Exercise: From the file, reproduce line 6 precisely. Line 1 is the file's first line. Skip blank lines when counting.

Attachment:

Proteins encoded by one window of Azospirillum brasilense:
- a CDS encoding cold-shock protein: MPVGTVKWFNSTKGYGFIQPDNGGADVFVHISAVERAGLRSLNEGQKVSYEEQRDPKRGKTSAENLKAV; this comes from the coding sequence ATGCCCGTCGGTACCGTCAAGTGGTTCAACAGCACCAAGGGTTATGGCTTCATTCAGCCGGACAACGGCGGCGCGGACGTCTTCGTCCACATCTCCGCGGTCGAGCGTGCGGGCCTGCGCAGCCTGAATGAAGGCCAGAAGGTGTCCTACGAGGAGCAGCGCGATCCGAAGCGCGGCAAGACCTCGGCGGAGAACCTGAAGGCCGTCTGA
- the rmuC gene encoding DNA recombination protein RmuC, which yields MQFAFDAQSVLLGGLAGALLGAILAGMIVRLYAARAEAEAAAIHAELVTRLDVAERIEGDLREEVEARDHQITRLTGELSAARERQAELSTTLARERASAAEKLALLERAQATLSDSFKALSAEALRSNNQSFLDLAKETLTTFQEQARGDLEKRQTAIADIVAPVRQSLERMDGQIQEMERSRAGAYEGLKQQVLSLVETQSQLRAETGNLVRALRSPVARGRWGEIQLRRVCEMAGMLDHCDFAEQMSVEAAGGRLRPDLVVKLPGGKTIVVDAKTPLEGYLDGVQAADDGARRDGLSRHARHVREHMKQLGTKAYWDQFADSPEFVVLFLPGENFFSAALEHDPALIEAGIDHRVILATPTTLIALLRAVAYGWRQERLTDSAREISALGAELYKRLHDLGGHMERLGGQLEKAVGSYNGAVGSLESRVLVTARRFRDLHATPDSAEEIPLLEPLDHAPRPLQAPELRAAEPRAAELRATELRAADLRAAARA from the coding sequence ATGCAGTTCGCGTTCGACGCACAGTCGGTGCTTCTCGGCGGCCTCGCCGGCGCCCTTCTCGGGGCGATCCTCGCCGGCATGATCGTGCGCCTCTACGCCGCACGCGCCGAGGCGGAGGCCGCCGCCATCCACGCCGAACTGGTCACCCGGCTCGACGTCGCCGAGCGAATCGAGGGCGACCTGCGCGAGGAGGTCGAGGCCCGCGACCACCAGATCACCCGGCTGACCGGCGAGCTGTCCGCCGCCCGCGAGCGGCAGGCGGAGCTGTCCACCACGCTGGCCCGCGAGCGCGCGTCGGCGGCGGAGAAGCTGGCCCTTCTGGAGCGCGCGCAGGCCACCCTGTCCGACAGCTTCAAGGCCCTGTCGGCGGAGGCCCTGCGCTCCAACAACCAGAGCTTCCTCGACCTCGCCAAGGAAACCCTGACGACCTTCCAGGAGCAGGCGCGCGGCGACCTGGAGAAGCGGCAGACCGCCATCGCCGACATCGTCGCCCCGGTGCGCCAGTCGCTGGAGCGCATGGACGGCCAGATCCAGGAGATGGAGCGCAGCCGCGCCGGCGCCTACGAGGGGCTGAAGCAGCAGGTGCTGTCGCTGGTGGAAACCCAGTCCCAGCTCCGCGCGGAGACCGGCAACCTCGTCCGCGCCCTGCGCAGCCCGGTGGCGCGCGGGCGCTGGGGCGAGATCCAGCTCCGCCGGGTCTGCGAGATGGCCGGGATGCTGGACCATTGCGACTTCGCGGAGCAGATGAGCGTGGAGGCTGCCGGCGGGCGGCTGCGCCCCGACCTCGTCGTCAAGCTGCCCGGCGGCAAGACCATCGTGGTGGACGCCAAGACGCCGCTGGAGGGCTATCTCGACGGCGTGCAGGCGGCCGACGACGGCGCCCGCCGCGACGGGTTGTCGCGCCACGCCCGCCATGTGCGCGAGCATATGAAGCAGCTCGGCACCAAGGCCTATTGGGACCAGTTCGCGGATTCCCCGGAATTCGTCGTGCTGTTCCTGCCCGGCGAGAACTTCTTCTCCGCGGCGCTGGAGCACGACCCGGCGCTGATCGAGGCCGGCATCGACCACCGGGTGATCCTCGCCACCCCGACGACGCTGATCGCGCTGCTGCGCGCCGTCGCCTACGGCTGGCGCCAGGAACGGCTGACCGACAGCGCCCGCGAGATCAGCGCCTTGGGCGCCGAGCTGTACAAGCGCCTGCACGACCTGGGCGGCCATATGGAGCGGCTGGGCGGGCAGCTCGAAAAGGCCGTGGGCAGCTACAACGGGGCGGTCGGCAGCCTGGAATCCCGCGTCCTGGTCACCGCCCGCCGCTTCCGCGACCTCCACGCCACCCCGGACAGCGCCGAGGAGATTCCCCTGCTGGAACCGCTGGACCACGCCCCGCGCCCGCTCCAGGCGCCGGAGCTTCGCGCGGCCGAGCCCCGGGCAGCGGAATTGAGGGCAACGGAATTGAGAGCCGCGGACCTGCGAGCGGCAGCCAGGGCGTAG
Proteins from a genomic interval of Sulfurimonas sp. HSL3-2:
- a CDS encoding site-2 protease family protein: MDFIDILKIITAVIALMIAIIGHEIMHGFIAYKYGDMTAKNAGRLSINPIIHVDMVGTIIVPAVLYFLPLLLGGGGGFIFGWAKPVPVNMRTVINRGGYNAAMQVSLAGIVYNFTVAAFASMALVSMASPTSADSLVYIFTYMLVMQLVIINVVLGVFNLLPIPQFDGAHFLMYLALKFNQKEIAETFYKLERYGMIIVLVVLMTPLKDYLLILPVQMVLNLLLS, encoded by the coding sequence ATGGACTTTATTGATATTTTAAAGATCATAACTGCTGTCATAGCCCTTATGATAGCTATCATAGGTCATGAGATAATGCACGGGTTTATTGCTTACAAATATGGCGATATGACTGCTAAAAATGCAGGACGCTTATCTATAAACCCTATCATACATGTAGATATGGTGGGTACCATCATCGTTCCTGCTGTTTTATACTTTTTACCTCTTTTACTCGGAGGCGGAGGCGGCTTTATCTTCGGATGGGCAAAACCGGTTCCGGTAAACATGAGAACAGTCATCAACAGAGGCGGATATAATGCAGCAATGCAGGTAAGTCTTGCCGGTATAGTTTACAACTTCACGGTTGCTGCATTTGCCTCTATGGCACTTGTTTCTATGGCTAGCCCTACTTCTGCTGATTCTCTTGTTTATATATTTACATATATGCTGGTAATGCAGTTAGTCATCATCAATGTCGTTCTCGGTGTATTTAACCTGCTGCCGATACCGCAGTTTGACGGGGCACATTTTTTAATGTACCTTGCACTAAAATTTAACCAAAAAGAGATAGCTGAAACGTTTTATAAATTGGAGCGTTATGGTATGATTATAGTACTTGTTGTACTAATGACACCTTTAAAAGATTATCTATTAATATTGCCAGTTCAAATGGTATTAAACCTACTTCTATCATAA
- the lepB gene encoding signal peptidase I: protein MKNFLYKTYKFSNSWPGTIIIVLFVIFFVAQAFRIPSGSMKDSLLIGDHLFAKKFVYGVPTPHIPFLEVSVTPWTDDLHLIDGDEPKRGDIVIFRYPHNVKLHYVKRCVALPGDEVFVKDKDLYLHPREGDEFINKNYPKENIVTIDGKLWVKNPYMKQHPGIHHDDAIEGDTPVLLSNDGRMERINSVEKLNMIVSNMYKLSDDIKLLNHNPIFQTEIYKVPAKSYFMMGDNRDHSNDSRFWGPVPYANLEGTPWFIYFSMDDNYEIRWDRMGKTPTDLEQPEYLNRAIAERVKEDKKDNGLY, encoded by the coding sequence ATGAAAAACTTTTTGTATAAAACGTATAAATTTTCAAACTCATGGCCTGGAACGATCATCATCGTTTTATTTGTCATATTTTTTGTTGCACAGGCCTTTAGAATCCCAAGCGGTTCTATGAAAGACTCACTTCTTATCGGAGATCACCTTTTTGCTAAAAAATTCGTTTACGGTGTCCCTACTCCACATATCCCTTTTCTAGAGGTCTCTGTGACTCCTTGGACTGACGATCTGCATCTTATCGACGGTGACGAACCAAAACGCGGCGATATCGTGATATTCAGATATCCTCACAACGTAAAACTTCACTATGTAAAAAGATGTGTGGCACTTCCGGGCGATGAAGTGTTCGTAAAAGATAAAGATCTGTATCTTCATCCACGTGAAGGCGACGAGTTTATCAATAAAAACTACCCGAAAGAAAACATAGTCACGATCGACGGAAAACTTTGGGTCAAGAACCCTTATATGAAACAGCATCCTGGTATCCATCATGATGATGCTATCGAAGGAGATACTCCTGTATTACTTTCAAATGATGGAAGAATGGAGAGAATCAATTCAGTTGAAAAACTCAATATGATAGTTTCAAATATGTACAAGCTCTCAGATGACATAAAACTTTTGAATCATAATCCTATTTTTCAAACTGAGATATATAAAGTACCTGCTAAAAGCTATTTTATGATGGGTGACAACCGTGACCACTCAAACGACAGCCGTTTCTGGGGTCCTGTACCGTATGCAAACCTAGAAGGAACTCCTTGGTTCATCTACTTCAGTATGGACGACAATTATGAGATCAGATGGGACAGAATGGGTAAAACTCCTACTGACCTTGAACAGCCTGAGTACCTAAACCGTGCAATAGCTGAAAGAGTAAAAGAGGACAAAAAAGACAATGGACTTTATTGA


- the lepB gene encoding signal peptidase I: protein MKNFLYKTYKFSNSWPGTIIIVLFVIFFVAQAFRIPSGSMKDSLLIGDHLFAKKFVYGVPTPHIPFLEVSVTPWTDDLHLIDGDEPKRGDIVIFRYPHNVKLHYVKRCVALPGDEVFVKDKDLYLHPREGDEFINKNYPKENIVTIDGKLWVKNPYMKQHPGIHHDDAIEGDTPVLLSNDGRMERINSVEKLNMIVSNMYKLSDDIKLLNHNPIFQTEIYKVPAKSYFMMGDNRDHSNDSRFWGPVPYANLEGTPWFIYFSMDDNYEIRWDRMGKTPTDLEQPEYLNRAIAERVKEDKKDNGLY, encoded by the coding sequence ATGAAAAACTTTTTGTATAAAACGTATAAATTTTCAAACTCATGGCCTGGAACGATCATCATCGTTTTATTTGTCATATTTTTTGTTGCACAGGCCTTTAGAATCCCAAGCGGTTCTATGAAAGACTCACTTCTTATCGGAGATCACCTTTTTGCTAAAAAATTCGTTTACGGTGTCCCTACTCCACATATCCCTTTTCTAGAGGTCTCTGTGACTCCTTGGACTGACGATCTGCATCTTATCGACGGTGACGAACCAAAACGCGGCGATATCGTGATATTCAGATATCCTCACAACGTAAAACTTCACTATGTAAAAAGATGTGTGGCACTTCCGGGCGATGAAGTGTTCGTAAAAGATAAAGATCTGTATCTTCATCCACGTGAAGGCGACGAGTTTATCAATAAAAACTACCCGAAAGAAAACATAGTCACGATCGACGGAAAACTTTGGGTCAAGAACCCTTATATGAAACAGCATCCTGGTATCCATCATGATGATGCTATCGAAGGAGATACTCCTGTATTACTTTCAAATGATGGAAGAATGGAGAGAATCAATTCAGTTGAAAAACTCAATATGATAGTTTCAAATATGTACAAGCTCTCAGATGACATAAAACTTTTGAATCATAATCCTATTTTTCAAACTGAGATATATAAAGTACCTGCTAAAAGCTATTTTATGATGGGTGACAACCGTGACCACTCAAACGACAGCCGTTTCTGGGGTCCTGTACCGTATGCAAACCTAGAAGGAACTCCTTGGTTCATCTACTTCAGTATGGACGACAATTATGAGATCAGATGGGACAGAATGGGTAAAACTCCTACTGACCTTGAACAGCCTGAGTACCTAAACCGTGCAATAGCTGAAAGAGTAAAAGAGGACAAAAAAGACAATGGACTTTATTGA